Six Tudor Queens #3: Jane Seymour: The Haunted Queen by Alison Weir

haunted queen.jpgTitle: Six Tudor Queens #3: Jane Seymour: The Haunted Queen

Author: Alison Weir

Genre: Historical Fiction

Publisher: Hachette Australia/Headline Review

Published: 8th May 2018

Format: Paperback

Pages: 532

Price: $29.99

Synopsis: The third stunning novel in the Six Tudor Queens series by foremost and beloved historian Alison Weir

JANE SEYMOUR: THE HAUNTED QUEEN by historian Alison Weir, author of the Sunday Times bestsellers KATHERINE OF ARAGON: THE TRUE QUEEN and ANNE BOLEYN: A KING’S OBSESSION, is the third enthralling novel in the SIX TUDOR QUEENS series. A fascinating look at Henry VIII’s third wife. Essential reading for fans of Philippa Gregory and Elizabeth Chadwick.

‘Weir is excellent on the little details that bring a world to life’ Guardian

THE WOMAN HAUNTED BY THE FACE OF HER PREDECESSOR.

Eleven days after the death of Anne Boleyn, Jane is dressing for her wedding to the King.

She has witnessed at first-hand how courtly play can quickly turn to danger and knows she must bear a son . . . or face ruin.

This new queen must therefore step out from the shadows cast by Katherine and Anne – in doing so, can she expose a gentler side to the brutal King?

JANE SEYMOUR
THE THIRD OF HENRY’S QUEENS

HER STORY

Acclaimed, bestselling historian Alison Weir draws on new research for her captivating novel, which paints a compelling portrait of Jane and casts fresh light on both traditional and modern perceptions of her. Jane was driven by the strength of her faith and a belief that she might do some good in a wicked world.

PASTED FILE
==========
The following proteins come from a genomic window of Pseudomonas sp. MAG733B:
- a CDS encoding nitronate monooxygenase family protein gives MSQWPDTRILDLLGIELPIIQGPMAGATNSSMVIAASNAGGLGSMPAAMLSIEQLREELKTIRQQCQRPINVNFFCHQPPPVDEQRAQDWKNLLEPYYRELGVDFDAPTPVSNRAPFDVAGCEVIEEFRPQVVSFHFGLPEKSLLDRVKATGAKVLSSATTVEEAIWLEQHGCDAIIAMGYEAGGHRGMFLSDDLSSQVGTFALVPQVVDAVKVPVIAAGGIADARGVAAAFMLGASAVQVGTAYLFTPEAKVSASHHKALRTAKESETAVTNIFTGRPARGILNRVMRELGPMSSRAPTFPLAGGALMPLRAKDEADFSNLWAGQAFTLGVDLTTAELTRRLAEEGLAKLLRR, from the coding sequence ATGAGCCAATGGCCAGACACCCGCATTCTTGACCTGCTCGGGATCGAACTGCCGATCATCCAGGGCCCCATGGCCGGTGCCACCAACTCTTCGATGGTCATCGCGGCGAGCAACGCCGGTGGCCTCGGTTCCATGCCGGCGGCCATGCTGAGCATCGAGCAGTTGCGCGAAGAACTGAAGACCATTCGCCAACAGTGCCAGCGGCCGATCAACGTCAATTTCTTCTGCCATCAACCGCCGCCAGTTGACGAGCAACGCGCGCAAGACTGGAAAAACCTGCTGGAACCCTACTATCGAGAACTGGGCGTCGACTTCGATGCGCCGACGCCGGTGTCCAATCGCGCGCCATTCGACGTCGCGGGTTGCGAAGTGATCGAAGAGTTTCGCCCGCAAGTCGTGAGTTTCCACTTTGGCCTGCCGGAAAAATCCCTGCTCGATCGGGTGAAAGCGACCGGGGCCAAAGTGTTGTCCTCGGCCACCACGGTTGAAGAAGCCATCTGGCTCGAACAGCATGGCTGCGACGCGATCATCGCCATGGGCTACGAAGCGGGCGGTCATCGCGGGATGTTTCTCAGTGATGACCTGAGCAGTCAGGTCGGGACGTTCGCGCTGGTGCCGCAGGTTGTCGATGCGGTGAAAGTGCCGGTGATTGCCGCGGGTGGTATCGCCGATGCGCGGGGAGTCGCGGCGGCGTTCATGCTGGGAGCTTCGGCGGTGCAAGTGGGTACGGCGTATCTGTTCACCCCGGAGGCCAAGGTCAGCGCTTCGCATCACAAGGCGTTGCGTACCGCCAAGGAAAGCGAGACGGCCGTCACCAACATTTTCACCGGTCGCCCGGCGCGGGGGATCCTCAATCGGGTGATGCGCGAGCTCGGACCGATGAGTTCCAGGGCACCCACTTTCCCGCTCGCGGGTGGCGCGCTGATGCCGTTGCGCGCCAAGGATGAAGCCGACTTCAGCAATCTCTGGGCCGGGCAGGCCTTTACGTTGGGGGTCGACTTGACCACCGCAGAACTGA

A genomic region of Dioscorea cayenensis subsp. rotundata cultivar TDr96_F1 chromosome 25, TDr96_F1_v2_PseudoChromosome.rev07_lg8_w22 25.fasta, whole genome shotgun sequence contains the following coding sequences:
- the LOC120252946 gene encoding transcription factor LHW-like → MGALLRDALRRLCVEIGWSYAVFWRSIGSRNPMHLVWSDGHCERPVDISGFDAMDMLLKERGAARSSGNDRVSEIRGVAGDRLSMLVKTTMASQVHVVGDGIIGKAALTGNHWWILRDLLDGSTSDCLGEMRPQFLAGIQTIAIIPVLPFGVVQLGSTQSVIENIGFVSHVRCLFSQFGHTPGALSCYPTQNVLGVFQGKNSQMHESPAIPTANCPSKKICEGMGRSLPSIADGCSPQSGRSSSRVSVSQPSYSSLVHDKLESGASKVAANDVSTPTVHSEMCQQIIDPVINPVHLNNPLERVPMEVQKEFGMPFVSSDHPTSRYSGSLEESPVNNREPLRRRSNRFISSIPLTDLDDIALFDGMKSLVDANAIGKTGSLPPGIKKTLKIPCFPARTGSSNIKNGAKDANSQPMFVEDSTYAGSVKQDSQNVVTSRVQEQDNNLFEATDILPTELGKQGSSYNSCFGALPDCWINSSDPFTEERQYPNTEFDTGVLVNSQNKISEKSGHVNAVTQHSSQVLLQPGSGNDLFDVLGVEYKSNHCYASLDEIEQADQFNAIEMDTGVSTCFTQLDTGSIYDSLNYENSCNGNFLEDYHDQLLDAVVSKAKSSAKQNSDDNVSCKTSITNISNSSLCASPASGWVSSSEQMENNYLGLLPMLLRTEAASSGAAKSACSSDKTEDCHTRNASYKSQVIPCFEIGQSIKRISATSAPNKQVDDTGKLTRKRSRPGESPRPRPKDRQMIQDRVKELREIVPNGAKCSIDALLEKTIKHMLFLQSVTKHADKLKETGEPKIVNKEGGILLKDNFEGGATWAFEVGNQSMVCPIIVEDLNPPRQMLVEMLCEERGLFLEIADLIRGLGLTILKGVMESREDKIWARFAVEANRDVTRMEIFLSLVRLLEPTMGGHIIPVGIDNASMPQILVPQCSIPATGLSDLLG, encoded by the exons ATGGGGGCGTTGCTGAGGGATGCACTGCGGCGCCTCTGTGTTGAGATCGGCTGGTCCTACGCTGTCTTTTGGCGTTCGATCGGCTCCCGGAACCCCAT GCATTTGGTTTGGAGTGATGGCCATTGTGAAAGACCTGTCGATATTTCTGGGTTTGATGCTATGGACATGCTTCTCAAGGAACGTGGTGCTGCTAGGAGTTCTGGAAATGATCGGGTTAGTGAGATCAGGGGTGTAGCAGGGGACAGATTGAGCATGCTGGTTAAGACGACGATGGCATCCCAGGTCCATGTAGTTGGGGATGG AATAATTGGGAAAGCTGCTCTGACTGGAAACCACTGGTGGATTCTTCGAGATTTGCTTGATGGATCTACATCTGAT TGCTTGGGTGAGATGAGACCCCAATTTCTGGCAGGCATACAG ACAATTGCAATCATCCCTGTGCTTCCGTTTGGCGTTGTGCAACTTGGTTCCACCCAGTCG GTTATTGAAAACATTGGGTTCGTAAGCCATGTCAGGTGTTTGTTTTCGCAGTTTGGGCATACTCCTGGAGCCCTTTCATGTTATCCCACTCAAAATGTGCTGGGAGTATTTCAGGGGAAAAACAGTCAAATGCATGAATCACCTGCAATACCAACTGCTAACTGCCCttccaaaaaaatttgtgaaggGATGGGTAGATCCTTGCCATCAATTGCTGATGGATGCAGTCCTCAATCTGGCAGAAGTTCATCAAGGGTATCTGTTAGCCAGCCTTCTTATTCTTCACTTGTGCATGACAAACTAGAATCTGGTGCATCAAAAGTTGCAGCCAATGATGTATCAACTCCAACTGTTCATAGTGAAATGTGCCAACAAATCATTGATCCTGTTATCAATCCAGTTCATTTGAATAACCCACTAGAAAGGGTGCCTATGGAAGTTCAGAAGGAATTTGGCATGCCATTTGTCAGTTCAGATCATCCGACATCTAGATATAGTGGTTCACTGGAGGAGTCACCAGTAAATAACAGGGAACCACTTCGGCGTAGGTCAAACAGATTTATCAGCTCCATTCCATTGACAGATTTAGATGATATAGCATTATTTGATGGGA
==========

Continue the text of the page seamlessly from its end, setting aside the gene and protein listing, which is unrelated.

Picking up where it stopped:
History tells us how she died.
This spellbinding novel explores the life she lived.

~*~

Jane Seymour was third wife of King Henry VIII during Tudor times in the 1500s, and she married him eleven days after Anne Boleyn was beheaded. But Jane’s story of her time at court began in 1529, when at the age of twenty, she was sent to be a lady in waiting to Henry’s first wife, Katherine of Aragon, for whom she came to respect deeply and was very loyal to her. Things changed over the next six years as Henry divorced Katherine to marry Anne Boleyn – and Jane was witness to this and the harsh treatment Henry doled out to Katherine and daughter, Mary, to declare the marriage wrong and his daughter illegitimate. Jane’s loyalty to Katherine was soon pushed aside – to keep the peace – when Henry married Anne 1533 – a three-year marriage during which Anne gave birth to a daughter – Elizabeth – and miscarried two children and gave birth to a still born son. Jane became queen in the years after – until her death twelve days after the birth of her son Edward in 1537, which is where the novel ends.